Use this URL to cite or link to this record in EThOS: http://ethos.bl.uk/OrderDetails.do?uin=uk.bl.ethos.510167
Title: Young litigation solicitors and their perceptions of movement from qualification to the 3 year watershed
Author: Ching, Jane
Awarding Body: Nottingham Trent University
Current Institution: Nottingham Trent University
Date of Award: 2009
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Abstract:
The study first discusses solicitors’ training, in its political context, providing an outline of litigation practice measured against relevant competence frameworks, including those intended to mark the point of qualification for the future, demonstrating that the point of qualification may be characterised by stress, uncertainty and mixed messages as to the status (if any) now achieved: a period of “professional adolescence”.The currently proposed competence framework for the point of qualification is analysed so as to extract from it an assumed “competence for development”. The literature relating to CPD; adult learning; nature and acquisition of expertise and workplace learning is then analysed in the context of the interview group. The existing CPD scheme is found to permit, rather than to encourage, development including the “aspiration” required to increase the scope of activity (contrasted with enhancement of the quality of performance). The andragogical assumptions, in particular those of selfdirection and autonomy, are compared with the literature on the novice-expert spectrum, reconciled by concluding that the period of professional adolescence may depress developmental autonomy. Further discussion of expertise includes the questions whether junior lawyers perceive expert traits in colleagues; whether they assume that expertise is acquired unconsciously by accumulating “experience” or whether they perceive expert rules as susceptible of being taught. The discussion of workplace learning considers manifestation of the andragogical assumptions in the workplace, contrasting acquisition of tacit learning through “experience” with deliberate “engagement with experience” including classic reflection-on-action but also embracing the asking of questions and other recourse to colleagues. The role of the employer as definer, constrainer or supporter of developmental activity is woven into discussion at all stages. The methodology adopted is a pragmatic synthesis of phenomenology with the disciplines of grounded theory; deployed in face-to-face interviews and detailed coding of transcripts. Analysis first examines perceptions of the benchmarks of qualification and the three year watershed, concluding that prior experience in the training contract informs not only feelings of confidence and competence at the point of qualification but contributes to a perceived “deficit” which preoccupies and defines developmental activity in many for at least the subsequent two years. CPD, whilst ostensibly prioritised as sanctioned learning, is, despite assumptions that it involves didactic legal updating, perceived as addressing parts of that deficit subject to constraints about tightly defined relevance of content and level and appropriate delivery which supplies manageable steps for implementation of what is learned. Workplace learning is perceived as more valuable, allowing in particular for the repetition of tasks and the experiencing of the whole of a transaction seen to be absent from the training contract but informing the unconscious acquisition of expertise. Nevertheless, aspects of engagement with experience, in particular asking questions and the use of self-selected “slight seniors” are apparent, whilst reflection-on-action is possible for those whose deficit is less pronounced or who are able to draw on assistance for implementation. The study then concludes with an examination of the shape of the assumed competence for development derived from the picture provided by the interviews.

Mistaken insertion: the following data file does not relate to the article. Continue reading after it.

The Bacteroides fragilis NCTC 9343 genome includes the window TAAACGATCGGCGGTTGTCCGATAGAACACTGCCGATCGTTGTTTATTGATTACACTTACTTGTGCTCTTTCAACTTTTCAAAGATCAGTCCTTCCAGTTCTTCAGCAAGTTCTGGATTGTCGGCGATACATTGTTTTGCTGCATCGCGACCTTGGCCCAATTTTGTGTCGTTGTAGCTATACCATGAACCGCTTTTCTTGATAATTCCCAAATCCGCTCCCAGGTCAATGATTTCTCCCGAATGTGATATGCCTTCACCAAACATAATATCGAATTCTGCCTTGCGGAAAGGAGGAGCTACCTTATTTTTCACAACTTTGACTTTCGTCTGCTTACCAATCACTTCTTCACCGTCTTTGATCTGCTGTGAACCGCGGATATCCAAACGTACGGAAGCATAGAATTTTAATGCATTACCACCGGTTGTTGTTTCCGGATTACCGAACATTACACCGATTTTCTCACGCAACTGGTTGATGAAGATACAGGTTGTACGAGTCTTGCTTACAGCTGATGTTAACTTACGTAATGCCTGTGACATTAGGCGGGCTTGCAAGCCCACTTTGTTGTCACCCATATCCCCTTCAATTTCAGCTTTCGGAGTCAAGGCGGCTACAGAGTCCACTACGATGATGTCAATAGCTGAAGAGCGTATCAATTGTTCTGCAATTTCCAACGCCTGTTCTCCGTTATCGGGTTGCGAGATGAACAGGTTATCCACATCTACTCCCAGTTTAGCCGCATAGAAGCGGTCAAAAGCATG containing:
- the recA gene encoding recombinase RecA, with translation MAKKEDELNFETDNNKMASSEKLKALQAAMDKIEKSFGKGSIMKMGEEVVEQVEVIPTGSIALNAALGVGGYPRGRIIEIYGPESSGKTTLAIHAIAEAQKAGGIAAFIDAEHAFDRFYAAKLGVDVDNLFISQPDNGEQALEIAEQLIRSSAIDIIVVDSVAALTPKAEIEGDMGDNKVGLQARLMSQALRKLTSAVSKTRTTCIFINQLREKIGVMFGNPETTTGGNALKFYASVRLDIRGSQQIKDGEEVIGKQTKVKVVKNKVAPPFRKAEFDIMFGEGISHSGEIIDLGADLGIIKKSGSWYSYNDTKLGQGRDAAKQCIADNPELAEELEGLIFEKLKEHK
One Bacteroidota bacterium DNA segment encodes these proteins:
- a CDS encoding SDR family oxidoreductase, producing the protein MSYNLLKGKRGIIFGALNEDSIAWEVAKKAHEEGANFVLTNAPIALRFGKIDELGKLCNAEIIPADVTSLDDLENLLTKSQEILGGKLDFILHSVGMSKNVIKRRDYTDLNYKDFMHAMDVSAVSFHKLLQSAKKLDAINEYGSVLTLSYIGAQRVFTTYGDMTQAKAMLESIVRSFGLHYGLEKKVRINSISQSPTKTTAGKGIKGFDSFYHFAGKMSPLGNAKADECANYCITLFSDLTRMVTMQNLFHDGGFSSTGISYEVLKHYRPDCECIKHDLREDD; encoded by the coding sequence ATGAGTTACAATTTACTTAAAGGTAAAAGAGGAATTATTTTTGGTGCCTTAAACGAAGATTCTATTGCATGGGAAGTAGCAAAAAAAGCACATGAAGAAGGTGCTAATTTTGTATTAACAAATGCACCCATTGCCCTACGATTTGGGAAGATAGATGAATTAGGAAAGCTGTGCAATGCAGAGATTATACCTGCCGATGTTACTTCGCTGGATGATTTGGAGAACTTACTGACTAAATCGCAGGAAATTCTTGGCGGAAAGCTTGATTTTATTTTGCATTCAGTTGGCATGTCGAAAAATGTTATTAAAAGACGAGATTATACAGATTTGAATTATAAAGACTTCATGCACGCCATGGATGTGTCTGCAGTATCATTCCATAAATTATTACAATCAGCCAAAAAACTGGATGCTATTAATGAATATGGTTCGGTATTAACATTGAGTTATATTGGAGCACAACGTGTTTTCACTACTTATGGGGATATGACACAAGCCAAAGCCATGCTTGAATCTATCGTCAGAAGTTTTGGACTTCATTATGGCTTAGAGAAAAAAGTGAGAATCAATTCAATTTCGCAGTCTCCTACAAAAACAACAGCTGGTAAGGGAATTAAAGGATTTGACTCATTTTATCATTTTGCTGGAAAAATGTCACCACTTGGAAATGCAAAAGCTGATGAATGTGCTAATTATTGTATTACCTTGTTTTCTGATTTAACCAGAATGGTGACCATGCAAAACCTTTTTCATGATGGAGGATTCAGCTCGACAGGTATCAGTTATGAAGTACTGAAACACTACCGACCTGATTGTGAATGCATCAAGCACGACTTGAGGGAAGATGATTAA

Supervisor: Not available Sponsor: Not available
Qualification Name: Thesis (Ph.D.) Qualification Level: Doctoral
EThOS ID: uk.bl.ethos.510167  DOI: Not available
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